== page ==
People with a learning disability often have poorer physical and mental health than other people and may face barriers to accessing health and care to keep them healthy. Too many people with a learning disability are dying earlier than they should, many from things which could have been treated or prevented.
The learning from deaths of people with a learning disability (LeDeR) programme was set up as a service improvement programme to look at why people are dying and what we can do to change services locally and nationally to improve the health of people with a learning disability and reduce health inequalities. By finding out more about why people died we can understand what needs to be changed to make a difference to people’s lives.
In a LeDeR review someone who is trained to carry out reviews, usually someone who is clinical or has a social work background, looks at the person’s life and the circumstances that led up to their death and from the information they have makes recommendations to the local commissioning system about changes that could be made locally to help improve services for other people with a learning disability locally. They look at the GPs records and social care and hospital records (if relevant) and speak to family members about the person who has died to find out more about them and their life experiences.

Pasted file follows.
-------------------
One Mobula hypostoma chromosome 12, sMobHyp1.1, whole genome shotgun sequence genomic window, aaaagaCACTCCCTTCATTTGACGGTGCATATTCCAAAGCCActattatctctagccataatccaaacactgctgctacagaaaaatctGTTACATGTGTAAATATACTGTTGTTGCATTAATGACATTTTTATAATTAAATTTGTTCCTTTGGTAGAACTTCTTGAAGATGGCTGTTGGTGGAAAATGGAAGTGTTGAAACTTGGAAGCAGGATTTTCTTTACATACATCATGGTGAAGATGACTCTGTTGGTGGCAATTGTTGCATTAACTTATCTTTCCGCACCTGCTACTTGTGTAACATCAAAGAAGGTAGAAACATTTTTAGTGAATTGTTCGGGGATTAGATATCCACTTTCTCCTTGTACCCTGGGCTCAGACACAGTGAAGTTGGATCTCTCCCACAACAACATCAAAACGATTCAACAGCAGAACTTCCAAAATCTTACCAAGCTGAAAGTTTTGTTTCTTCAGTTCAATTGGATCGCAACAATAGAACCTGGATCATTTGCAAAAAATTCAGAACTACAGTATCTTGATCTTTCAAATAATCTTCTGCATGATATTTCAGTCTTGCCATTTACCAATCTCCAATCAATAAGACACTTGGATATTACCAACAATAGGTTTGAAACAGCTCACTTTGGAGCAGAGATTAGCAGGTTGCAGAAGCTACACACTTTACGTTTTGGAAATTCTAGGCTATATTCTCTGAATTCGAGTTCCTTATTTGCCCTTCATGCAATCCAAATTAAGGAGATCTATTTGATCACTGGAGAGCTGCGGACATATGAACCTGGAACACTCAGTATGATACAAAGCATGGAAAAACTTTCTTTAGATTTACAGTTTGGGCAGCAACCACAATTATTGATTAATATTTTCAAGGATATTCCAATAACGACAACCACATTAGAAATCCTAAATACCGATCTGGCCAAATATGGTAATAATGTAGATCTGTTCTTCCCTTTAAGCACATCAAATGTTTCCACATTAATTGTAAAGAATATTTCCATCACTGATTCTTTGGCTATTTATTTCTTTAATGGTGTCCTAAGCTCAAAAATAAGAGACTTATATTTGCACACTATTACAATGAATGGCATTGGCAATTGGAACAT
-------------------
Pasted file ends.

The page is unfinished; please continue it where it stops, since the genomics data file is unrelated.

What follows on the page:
For more information on the LeDar programme:
Anyone can notify a death to the LeDeR programme and the more deaths we are aware of the more accurate the information we have will be.
Information on how to report the death of a person with a learning disability to LeDeR (age 4 years and over) can be found here:https://leder.nhs.uk/report
If you have any further questions please contact BSW LeDeR Email: email@example.com